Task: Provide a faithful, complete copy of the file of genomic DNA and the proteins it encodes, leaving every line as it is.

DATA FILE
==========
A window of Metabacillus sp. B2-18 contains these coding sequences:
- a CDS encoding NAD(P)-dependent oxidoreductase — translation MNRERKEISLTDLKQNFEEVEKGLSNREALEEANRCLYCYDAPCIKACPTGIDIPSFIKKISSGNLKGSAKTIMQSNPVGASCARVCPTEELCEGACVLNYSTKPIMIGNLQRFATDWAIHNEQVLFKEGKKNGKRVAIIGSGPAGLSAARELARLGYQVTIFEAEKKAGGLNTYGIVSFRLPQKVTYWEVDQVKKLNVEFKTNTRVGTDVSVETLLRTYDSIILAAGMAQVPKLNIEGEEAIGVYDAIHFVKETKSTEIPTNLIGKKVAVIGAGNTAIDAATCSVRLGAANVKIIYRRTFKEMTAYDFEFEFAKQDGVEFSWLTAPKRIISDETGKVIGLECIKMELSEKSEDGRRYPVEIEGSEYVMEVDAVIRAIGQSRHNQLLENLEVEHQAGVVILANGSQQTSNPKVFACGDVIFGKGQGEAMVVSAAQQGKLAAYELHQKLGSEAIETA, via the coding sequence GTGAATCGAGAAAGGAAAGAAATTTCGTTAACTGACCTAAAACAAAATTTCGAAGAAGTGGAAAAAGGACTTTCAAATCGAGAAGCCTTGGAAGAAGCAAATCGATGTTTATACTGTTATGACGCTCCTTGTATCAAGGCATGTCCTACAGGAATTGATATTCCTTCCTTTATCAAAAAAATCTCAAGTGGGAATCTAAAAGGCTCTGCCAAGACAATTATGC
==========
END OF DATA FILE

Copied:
A window of Metabacillus sp. B2-18 contains these coding sequences:
- a CDS encoding NAD(P)-dependent oxidoreductase — translation MNRERKEISLTDLKQNFEEVEKGLSNREALEEANRCLYCYDAPCIKACPTGIDIPSFIKKISSGNLKGSAKTIMQSNPVGASCARVCPTEELCEGACVLNYSTKPIMIGNLQRFATDWAIHNEQVLFKEGKKNGKRVAIIGSGPAGLSAARELARLGYQVTIFEAEKKAGGLNTYGIVSFRLPQKVTYWEVDQVKKLNVEFKTNTRVGTDVSVETLLRTYDSIILAAGMAQVPKLNIEGEEAIGVYDAIHFVKETKSTEIPTNLIGKKVAVIGAGNTAIDAATCSVRLGAANVKIIYRRTFKEMTAYDFEFEFAKQDGVEFSWLTAPKRIISDETGKVIGLECIKMELSEKSEDGRRYPVEIEGSEYVMEVDAVIRAIGQSRHNQLLENLEVEHQAGVVILANGSQQTSNPKVFACGDVIFGKGQGEAMVVSAAQQGKLAAYELHQKLGSEAIETA, via the coding sequence GTGAATCGAGAAAGGAAAGAAATTTCGTTAACTGACCTAAAACAAAATTTCGAAGAAGTGGAAAAAGGACTTTCAAATCGAGAAGCCTTGGAAGAAGCAAATCGATGTTTATACTGTTATGACGCTCCTTGTATCAAGGCATGTCCTACAGGAATTGATATTCCTTCCTTTATCAAAAAAATCTCAAGTGGGAATCTAAAAGGCTCTGCCAAGACAATTATGC